Another sunny day – we’re going to get a shock when we wake up to clouds and rain! We decide to take a longer walk and venture out along the river bank back towards the last lock. The sun is warm and we stride out along a straight man made stretch which cuts off a wide meander of the main river – keen to work off some of our indulgence in wine and cheese. The sun is strong by the time we reach the lock so we cross to the shady side for the route back – starts OK but the undergrowth soon becomes waist high and despite Charles assurance that nettles are indigenous to the UK we both get stung but remarkable similar looking plants…… After seeing a light green coloured snake swim from under our boat across the river yesterday Sally is also now worried about disturbing one in all this long grass so makes lots of noise to avoid startling any.  As you can probably guess no snake or other unsavoury animal/insect or reptile was spotted…

We return to our boat for a healthy salad (don’t think it will be long before Charles starts grumbling about all this fruit and salad and the lack of meat) before setting off to Gray which we believe is a larger town.  We arrive mid afternoon and moor on the quay just on the edge of Gray.  What we have found is the friendliness of boaters over in France, they are quick to help with ropes, mooring, advice and general chit chat.   There is a large Intermarche just up the road and Charles decides to steal the trolley to save us carrying the heavy bags.  Just hope he knows how to talk his way out of this if we get stopped by the Police.  Disappointment – no Police just some weird looks from the locals but again an elderly man jumps (well hobbled) out of his boat to help us with the shopping – hope this friendliness continues.

On the quay in Gray
On the quay in Gray

Wednesday 4 June

We must have spoken too soon because we wake up on Wednesday morning to rain – Sally announces she will get out of bed when the rain stops but by 10 am hunger gets the better of her and the rain continues. We venture out into the town and have a healthy climb up to the ‘Centre Ville’  – the place is deserted! We are still getting used to the French lunchtime – we went to the Bricolage (B&Q) just after miday and were confused when we couldn’t open the doors, pushing buttons and assuming there was something wrong with the sensors, until a young man came out to tell us they are closed until 2pm.

The rain has set in and it turns into a bit of a thunderstorm late afternoon – but it looks as if it clearing up and there are rumours of a heatwave this weekend. We watch the England v Ecuador world cup warm up and very unimpressed we are too.

Thursday 5 June

The sun returns and we prepare to move off. They provide free electricity hook up and water on this quay which is quite a pleasant surprise. I guess they want to encourage visitors to stay on for a while. Hook ups for electricity are common over here – in England you rarely see them and you always need to pay for using them. Everyone else seems to have the same idea and we leave  a deserted quay late morning, intending to stay at Pontallier sur Soane again.  We are beginning to realise that boaters tend to moor up about 12 ish for lunch and then move off to find a mooring for the night about 3ish, as in England mooring spaces are scarce on rivers so we will no doubt follow the crowds.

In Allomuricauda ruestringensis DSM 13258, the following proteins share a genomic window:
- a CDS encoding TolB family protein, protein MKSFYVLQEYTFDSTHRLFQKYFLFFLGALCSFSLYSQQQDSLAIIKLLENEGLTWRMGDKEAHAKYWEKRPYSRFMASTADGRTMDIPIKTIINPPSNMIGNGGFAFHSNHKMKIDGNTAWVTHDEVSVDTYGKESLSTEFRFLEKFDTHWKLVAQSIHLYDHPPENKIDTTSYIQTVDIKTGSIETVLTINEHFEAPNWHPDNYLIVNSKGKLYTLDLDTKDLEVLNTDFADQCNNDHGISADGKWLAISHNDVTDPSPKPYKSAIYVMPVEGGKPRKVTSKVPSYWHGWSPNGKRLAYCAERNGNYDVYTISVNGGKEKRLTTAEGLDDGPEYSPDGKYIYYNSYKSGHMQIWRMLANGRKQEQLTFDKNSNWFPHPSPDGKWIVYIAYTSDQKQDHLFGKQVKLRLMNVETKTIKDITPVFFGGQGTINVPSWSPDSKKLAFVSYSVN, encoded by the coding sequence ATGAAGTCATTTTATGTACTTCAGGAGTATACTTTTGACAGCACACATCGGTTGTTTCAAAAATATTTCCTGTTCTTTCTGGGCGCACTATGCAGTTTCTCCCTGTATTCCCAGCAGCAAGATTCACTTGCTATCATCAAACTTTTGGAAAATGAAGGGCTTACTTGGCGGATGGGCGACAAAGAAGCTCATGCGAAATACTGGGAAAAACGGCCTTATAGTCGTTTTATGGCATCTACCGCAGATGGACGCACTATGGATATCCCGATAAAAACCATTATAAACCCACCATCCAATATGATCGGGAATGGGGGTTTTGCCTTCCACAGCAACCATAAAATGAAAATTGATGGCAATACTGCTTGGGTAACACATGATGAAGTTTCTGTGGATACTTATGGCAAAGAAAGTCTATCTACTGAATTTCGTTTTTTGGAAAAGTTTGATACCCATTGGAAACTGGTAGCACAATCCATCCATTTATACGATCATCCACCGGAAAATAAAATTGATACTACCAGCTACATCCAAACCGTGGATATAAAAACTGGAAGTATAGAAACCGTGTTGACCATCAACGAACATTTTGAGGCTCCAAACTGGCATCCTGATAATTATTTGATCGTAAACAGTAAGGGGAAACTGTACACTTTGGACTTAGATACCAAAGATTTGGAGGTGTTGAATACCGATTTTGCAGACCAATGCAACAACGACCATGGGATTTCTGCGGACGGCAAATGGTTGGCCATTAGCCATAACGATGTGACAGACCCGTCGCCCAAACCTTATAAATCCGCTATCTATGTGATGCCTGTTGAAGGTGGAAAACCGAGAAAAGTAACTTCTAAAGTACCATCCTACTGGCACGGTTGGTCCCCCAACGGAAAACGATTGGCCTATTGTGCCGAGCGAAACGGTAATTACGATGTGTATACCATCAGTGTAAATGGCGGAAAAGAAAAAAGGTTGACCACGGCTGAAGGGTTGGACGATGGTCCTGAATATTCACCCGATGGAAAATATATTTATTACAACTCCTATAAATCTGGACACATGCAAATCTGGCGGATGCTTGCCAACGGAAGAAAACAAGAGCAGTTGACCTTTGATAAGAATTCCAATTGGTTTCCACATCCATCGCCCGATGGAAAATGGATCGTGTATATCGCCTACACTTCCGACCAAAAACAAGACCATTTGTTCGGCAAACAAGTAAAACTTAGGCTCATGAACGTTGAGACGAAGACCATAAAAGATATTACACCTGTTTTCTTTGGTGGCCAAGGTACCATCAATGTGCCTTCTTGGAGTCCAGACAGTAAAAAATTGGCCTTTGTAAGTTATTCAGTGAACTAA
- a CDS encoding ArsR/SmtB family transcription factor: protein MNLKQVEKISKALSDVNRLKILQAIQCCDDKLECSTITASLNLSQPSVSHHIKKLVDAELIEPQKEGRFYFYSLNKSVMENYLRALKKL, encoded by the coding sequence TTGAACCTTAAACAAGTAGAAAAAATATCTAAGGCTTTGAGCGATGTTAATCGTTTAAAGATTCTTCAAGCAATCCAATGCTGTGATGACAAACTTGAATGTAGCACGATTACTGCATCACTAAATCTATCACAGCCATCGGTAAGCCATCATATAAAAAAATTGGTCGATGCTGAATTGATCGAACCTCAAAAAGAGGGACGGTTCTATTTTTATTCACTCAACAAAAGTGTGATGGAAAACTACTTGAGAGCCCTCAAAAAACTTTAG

Lunch at Mantoche
Lunch at Mantoche

We moor at Mantoche for lunch and head off mid afternoon – and guess what? no spaces left at Pontallier but it is about 6 ish so we kept on moving and fortunately found a lovely isolated spot on the river bank with just the right amount of space for Bluegum.  Sally took her in and Charles jumped off the boat to fix the mooring pins – yes you need to use your imagination but he did jump but hurt his foot on landing.  We feared initially he had broken his ankle but fortunately he just bruised the heel – it did mean getting the gang plank off which from the looks of it hasn’t been used much before.

Moored in an isolated but beautiful spot for the night
Moored in an isolated but beautiful spot for the night



Friday 6 June

Chat Lune – Photo courtesy of Guy’s blog

We watch lots of boats pass us travelling south so around 10 ish we follow suit and return to Auxonne.  Apparently Auxonne was originally called Aussonne hence the different pronunciations we keep hearing. We moor on the quay only to find the same boats we had previously moored with in Gray.  We have to do some shuffling about when another boat arrives, Chat Lune, and we get into conversation with Guy and Marleen with excellent English.  People seemed suprised and pleased when we tell them we have had the boat for only a week and Marleen returns with a bottle of wine for us to celebrate.  The join us later in the evening and its great to hear about their experiences and ply them for information about moorings, engineers etc.

Saturday 7 June

After enjoying a coffee with Guy and Marleen and taking a look around their boat they take their leave and we are soon joined by another Piper barge Tessera.  They recognise Bluegum and apparently know Mark from a VHF course they had done back in England.  We have been invited onto their deck for an aperitif this evening so look forward to hearing all about their experiences.


One comment

  1. Such a big table! Such wonderful sunshine! How marvellous! Shame about the nettles. I prefer them as a coating to my goats cheese…

    Happy travelling
    Emily and Tom.